On May 4, we were at the base of the light-colored bands. Lucky us! The intrusions were created for climbers: tight cracks and no loose rocks. Bob led out over a roof, carefully avoiding threatening sword-shaped rocks which would not be welcome on our ledges. On with the sticky shoes, a few wraps of tape and I was off up 5.10 hand jams in a vertical crack. Yee ha! A little more work and we set up the next evening’s camp. The Monkey Terraces sit with three dots of snow below the Flying Monkey Roof, a feature visible from the ground. The next pitch looked like awkward nutting in an overhanging dihedral. Always one to avoid strenuous aid, I liberally back-cleaned, adding to the excitement of A2 climbing in the middle of nowhere. ST and James led the next three pitches and fixed the ropes. The climbing was exhilarating, weaving in and out of gullies and chasms. Which one was the correct one?

The sun set on the spectacular west face of Lewis Peak as we rappelled down the ropes to our Flying Monkeys bivouac. (I knew that Dorothy and the Tin Man were around somewhere. The flying monkeys kept singing with the wind.) Hanging high on the southeast face of Gurney, we looked out over the vast expanses of glaciers and minor peaks to the east. One of the benefits of being on the wall, aside from the fact that it was warmer than on the glacier, was the reception of the Anchorage rock station. Our contact with civilization was shocking. Ads for discount flights to Hawaii, all-you-can-eat restaurants (later to be our nemesis), and perm specials interspersed with generic rock music reminded us we were tied to a wall in Alaska and not on some other planet. The weather reports usually were the opposite of what was happening around us. All unsavory reports of big storms and low-pressure systems meant nice weather. Anticipation was running high. What would the weather do?

The weather dawned thick with fog. It wasn’t snowing and the calm wind frosted our exposed ears. We stuffed packs with a supply of candy bars and clipped our Jümars into 11 mm of security. The first rope passed over the Flying Monkey Roof, spinning us around on a thread half-a-mile above the glacier. A quick snap of adrenaline heightened the mystical morning. After four ropes we joined the ridge. Through cornices with interspersed boulder problems, we laced our way to the summit crest. The clouds surrounded us, but we knew the sun was near. The climbing was relaxing, hiking through boulders at an angle that felt flat after five days in vertical living. A final chimney set us on the summit. This is the summit! I’m in an airplane flying through clouds. Or am I stationary as the clouds race by?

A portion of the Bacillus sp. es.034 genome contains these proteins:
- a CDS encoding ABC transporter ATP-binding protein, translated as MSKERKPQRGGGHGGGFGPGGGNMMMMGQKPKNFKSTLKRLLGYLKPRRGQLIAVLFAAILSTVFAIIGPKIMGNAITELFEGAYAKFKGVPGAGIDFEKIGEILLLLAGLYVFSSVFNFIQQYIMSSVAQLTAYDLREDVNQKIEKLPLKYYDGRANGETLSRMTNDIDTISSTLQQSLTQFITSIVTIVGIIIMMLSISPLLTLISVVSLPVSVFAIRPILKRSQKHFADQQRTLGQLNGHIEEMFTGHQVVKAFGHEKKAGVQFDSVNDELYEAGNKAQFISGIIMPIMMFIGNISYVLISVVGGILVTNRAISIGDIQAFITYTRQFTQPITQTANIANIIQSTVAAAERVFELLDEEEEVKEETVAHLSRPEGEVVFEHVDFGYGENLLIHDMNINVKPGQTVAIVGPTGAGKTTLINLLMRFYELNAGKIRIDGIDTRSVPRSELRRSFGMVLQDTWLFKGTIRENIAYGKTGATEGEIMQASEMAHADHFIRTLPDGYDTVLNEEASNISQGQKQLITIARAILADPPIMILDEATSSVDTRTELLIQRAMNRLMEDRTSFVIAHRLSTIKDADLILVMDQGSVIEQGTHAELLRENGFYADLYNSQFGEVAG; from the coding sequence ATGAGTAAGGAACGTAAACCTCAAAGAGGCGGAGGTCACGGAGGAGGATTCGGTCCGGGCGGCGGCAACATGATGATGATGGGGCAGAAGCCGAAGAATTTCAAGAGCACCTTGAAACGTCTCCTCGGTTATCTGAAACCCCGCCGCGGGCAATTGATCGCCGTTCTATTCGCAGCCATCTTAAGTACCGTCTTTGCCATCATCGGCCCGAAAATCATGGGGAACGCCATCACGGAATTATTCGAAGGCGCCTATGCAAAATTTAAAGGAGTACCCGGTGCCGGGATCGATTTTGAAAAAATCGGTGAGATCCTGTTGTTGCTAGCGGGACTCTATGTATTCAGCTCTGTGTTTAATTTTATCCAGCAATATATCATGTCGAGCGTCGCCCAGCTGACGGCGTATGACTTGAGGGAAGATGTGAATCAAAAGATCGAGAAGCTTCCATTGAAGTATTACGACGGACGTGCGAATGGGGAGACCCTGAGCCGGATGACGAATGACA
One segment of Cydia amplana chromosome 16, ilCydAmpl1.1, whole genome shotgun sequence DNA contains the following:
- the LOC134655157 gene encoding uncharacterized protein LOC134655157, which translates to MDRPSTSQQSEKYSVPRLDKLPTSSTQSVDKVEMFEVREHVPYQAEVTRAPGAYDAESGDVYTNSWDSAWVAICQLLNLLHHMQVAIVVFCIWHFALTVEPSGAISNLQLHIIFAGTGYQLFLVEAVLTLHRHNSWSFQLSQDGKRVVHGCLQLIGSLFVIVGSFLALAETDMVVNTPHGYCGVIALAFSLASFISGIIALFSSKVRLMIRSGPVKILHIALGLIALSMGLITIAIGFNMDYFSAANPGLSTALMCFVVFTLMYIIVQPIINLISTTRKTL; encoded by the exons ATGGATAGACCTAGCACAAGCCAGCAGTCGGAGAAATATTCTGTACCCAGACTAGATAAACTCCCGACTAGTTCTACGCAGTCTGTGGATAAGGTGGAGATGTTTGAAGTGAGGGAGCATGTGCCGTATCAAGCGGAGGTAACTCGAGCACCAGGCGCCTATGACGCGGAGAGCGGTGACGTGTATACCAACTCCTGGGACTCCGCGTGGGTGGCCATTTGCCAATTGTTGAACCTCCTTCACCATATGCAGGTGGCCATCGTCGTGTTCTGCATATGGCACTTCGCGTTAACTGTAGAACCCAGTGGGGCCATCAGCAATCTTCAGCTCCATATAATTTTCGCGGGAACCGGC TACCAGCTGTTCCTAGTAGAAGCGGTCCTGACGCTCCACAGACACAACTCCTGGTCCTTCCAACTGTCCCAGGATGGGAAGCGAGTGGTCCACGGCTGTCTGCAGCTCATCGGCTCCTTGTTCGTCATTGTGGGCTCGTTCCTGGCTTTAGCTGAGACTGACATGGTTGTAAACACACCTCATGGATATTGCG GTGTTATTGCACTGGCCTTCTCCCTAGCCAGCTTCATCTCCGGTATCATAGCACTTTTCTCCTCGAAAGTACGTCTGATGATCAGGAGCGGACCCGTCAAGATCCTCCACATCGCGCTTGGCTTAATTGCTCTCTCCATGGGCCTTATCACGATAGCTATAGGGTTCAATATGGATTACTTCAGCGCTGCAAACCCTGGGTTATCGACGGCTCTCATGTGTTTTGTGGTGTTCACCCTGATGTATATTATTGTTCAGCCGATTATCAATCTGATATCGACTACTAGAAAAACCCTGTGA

We were sheltered from the wind which was chasing the clouds off the summits of the Kichatnas. We couldn’t view the panorama in its entirety, each peak allowing a glimpse of itself one at a time. The east face of Kichatna Spire winked at us while the Triple Peaks carved holes in the clouds. Belayed downclimbing led to the edge of the wall. Rappelling was not tedious as the scenery presented itself anew. The surrounding peaks closed in on us, cathedral-like. The wind created a calling sound as our hushed talk echoed into the chanting of monks. The strips of webbing at the belays looked like smiles above us. Who would visit these slings next? We soon bedded down in our cocoons for a satisfying rest.

The southeast face of Gurney is a steep line, following cracks for its entirety. We placed 27 bolts for belays, none for upward progress.

The next morning was blustery. Snow obscured our view beyond 100 meters. After a bit of oatmeal, Bob and I descended to our camp which was complete with rum and pancakes. ST and James spent another day on the wall, enjoying the view from the comfort of their portaledge.

We arrived back at Base Camp with a week to spare. ST skied over to P 7360 for a solo ascent. One day we skied to the tongue of the Trident Glacier. The alders were budding, the birds were chirping, and we soaked our feet. The smell of vegetation overpowered our senses, a delightful break from the stench of unwashed poly-pro and smelly climbers.

The sky shone blood-red at three in the morning. Not to worry! Doug would airlift us from this surreal playground today, May 17. Ten o’clock rolled in with a thick wall of snow. As most storms in the past 31 days had lasted 36 hours, we were not overly concerned. By the fourth day, it had become a sad joke. On the ninth day we had run out of all food but for 30 cans of sardines. By the tenth day we had read all our books. During this huge snowstorm, Doug Geeting had made nine attempts to pick us up. He was as stressful as we about the situation (although probably not so hungry). On the eleventh night the clouds lifted and Doug flew up the glacier. The whine of the engine was like music. Emaciated, we flew to Talkeetna for a night of merry making and a day of gluttony.

Summary of Statistics:

Area: Kichatna Mountains, Alaska Range.

New Route: Gurney Peak, 2560 meters, 8400 feet via Southeast Face; May 3 to 8, 1987 (whole party).

Personnel: Conrad D. Anker*, Robert Ingle, Seth (ST) Shaw, James Garrett.

*Recipient of an American Alpine Club Climbing Fellowship Grant.